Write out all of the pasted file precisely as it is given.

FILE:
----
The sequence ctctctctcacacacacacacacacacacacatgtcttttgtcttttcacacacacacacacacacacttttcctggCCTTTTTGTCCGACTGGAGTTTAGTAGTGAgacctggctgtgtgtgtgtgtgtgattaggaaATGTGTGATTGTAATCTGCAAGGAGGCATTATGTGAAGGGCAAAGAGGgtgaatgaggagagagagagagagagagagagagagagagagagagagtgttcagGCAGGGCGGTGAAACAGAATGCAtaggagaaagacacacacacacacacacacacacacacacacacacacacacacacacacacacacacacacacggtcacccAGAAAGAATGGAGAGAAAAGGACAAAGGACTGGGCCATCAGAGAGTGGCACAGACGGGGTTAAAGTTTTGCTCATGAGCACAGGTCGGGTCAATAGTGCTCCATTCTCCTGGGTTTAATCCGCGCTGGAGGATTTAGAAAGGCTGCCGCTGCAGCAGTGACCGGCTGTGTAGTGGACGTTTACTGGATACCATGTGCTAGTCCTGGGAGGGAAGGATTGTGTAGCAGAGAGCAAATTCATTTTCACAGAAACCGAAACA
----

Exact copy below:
The sequence ctctctctcacacacacacacacacacacacatgtcttttgtcttttcacacacacacacacacacacttttcctggCCTTTTTGTCCGACTGGAGTTTAGTAGTGAgacctggctgtgtgtgtgtgtgtgattaggaaATGTGTGATTGTAATCTGCAAGGAGGCATTATGTGAAGGGCAAAGAGGgtgaatgaggagagagagagagagagagagagagagagagagagagagtgttcagGCAGGGCGGTGAAACAGAATGCAtaggagaaagacacacacacacacacacacacacacacacacacacacacacacacacacacacacacacacacggtcacccAGAAAGAATGGAGAGAAAAGGACAAAGGACTGGGCCATCAGAGAGTGGCACAGACGGGGTTAAAGTTTTGCTCATGAGCACAGGTCGGGTCAATAGTGCTCCATTCTCCTGGGTTTAATCCGCGCTGGAGGATTTAGAAAGGCTGCCGCTGCAGCAGTGACCGGCTGTGTAGTGGACGTTTACTGGATACCATGTGCTAGTCCTGGGAGGGAAGGATTGTGTAGCAGAGAGCAAATTCATTTTCACAGAAACCGAAACA